Auction items 

Ginsburg’s art, fur coat, awards at auction to benefit opera

WASHINGTON (AP) — Justice Ruth Bader Ginsburg liked the cartoon that accompanied an article about her so much that she got a copy from the artist and hung it in her Supreme Court office.

This signed and inscribed print by artist Eleanor Davis is among 150 items from Ginsburg’s office and home at Watergate in an online auction to benefit the Washington Opera that will conclude in late April.

Also hanging in Ginsburg’s dining room is a terracotta plate by Pablo Picasso, a black mink coat with his name sewn into a pocket, and a souvenir vase from the Capitol luncheon after former President Barack Obama’s first inauguration. auctioned.

The sale could bring between 50,000 and 80,000 dollars to the Washington National Opera, one of the passions of the late judge. She’s been in at least three productions over the years, including a speaking, but non-singing, role for One Night in 2016.

Ginsburg’s family chose the Potomack Company to manage the auction.

“This is an opportunity to own something personal and support opera,” said auction house owner Elizabeth Haynie Wainstein.

Bidding for some items starts at $25, though the first bid on the Picasso plate is $4,000, Haynie Wainstein said. Three other pieces by Picasso are also in the auction.

The natural black mink coat, made by Washington-area fur company Gartenhaus, starts at $250.

Ginsburg died of cancer at age 87 in September 2020. Appreciation for the Supreme Court’s second female justice and liberal icon, dubbed the Notorious RBG in her later years, continued long after her death.

The Navy recently announced that it would name a ship in the John Lewis class of replenishment tankers after him. The ships are named for people who have fought for civil and human rights, the Navy said.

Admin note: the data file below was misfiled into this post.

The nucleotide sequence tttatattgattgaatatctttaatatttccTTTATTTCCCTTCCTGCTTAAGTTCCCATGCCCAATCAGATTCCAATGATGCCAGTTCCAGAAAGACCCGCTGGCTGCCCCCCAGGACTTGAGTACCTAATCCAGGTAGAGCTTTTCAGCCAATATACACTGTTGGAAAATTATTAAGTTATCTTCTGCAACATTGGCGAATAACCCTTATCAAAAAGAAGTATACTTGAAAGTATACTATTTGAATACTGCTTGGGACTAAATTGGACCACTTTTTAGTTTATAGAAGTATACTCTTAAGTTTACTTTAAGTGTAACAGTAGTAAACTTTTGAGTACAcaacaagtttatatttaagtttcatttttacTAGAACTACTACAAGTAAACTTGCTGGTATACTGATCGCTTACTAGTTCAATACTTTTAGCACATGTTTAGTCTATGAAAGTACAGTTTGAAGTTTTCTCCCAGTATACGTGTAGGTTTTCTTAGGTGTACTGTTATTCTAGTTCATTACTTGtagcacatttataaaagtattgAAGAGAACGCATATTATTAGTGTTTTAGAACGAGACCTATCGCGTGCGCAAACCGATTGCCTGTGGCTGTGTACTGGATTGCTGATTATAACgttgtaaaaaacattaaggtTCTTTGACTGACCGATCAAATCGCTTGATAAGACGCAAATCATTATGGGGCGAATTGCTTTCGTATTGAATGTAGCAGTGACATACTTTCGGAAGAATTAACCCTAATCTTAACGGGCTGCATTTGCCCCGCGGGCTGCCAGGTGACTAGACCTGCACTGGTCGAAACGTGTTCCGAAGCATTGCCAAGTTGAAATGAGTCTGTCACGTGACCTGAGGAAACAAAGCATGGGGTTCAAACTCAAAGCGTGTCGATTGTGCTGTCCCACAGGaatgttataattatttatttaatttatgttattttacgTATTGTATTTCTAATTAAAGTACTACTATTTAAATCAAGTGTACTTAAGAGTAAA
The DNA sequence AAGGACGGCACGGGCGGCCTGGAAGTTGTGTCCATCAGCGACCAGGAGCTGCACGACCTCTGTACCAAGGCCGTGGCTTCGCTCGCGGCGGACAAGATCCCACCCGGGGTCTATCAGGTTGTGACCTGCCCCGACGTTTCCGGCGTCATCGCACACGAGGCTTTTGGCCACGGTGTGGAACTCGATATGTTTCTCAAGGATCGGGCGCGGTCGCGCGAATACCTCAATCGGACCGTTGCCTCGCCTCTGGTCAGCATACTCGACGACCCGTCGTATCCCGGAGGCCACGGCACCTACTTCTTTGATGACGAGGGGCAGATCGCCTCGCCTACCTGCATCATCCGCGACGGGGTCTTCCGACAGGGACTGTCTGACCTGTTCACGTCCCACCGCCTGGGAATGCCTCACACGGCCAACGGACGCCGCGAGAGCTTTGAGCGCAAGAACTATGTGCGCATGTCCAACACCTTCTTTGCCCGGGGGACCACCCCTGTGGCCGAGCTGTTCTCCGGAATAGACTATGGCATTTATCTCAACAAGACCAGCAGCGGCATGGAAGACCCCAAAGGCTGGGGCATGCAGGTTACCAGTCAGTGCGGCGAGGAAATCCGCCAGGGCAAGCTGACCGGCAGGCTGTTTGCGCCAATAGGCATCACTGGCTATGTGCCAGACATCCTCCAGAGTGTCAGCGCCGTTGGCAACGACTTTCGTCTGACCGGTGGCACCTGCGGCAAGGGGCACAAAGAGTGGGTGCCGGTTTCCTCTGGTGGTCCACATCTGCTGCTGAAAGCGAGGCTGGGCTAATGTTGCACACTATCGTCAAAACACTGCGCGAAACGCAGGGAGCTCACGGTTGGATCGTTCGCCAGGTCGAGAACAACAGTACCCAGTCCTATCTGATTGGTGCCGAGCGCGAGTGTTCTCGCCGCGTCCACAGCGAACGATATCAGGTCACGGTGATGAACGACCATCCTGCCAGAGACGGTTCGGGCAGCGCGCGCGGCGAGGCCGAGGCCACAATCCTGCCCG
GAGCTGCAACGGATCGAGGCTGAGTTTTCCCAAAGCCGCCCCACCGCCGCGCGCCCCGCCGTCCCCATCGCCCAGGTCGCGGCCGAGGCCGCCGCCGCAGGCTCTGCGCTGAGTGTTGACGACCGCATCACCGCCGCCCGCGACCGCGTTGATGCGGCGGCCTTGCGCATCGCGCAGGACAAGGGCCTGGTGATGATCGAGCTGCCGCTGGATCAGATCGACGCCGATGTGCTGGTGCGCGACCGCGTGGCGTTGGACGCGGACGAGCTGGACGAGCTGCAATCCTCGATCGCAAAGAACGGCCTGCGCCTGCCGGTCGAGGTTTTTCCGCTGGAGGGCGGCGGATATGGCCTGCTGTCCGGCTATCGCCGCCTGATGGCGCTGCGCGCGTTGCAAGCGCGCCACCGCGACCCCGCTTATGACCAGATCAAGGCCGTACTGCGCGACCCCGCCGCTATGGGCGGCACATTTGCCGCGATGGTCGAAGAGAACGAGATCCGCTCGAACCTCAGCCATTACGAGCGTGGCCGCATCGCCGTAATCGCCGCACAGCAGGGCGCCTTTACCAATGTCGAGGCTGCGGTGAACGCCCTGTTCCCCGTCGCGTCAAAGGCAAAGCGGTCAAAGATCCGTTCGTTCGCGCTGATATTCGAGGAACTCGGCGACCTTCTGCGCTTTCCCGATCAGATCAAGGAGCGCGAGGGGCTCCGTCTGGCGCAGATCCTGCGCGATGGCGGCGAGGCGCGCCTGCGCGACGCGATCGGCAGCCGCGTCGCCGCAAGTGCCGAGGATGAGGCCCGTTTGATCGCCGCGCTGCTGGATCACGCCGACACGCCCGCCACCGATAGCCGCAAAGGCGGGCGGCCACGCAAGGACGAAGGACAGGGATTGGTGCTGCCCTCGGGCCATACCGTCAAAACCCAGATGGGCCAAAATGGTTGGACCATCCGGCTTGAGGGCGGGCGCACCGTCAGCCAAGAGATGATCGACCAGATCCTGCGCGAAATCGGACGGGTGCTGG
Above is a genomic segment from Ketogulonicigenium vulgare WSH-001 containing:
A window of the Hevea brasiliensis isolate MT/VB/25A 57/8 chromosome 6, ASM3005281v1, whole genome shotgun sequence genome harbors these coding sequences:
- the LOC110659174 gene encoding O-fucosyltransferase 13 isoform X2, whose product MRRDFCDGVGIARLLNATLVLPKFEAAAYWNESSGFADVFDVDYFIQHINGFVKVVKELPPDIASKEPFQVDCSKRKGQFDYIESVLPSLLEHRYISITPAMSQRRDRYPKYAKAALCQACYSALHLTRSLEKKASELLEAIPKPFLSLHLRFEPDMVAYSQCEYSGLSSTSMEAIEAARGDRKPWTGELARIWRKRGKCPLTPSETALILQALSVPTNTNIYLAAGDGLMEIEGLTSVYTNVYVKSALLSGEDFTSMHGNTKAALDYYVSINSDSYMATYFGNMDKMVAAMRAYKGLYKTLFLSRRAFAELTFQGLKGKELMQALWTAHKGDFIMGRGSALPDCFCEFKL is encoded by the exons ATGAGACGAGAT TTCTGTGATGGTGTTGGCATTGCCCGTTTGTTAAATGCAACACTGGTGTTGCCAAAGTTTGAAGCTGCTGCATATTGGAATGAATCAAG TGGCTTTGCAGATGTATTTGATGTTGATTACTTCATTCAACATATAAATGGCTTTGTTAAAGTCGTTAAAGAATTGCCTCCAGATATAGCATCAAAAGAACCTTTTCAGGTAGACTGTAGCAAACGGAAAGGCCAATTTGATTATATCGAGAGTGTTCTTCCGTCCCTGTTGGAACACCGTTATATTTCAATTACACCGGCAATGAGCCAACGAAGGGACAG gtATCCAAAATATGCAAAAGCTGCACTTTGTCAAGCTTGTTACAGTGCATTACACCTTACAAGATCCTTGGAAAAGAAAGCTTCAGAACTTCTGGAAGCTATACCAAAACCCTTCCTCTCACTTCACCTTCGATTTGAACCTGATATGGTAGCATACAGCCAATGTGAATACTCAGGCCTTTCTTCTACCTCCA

Last month, the Smithsonian also posthumously honored Ginsburg with the National Museum of American History’s Great Americans Medal. Her children, Jane and James Ginsburg, donated other of their mother’s possessions to the museum, including Ginsburg’s court dress made in Paris and a collection of necklaces she wore over it.

In January, an online auction of Ginsburg’s books brought in $2.3 million, nearly 30 times the pre-sale estimate, according to Bonhams, the company that conducted the auction.

The April auction includes a print of artist Josef Albers’ “Red Orange Wall” hanging above Ginsburg’s bed. Albers was among Ginsburg’s favorite artists. An original work by Albers, on loan from the National Gallery of Art, was prominently displayed in his office at court.

Six works by sculptor Glenna Goodacre that Ginsburg acquired on her regular summer trips to Santa Fe, New Mexico, for an opera festival are up for sale, along with a silver tea set and a pair of Saint Louis crystal eagle bookends.

One of Ginsburg’s grandchildren, Paul Spera, also has an original piece of art among the auction items. His “Bubbie of Liberty,” using the Yiddish word for grandmother, bears a likeness to Ginsburg atop the Statue of Liberty.

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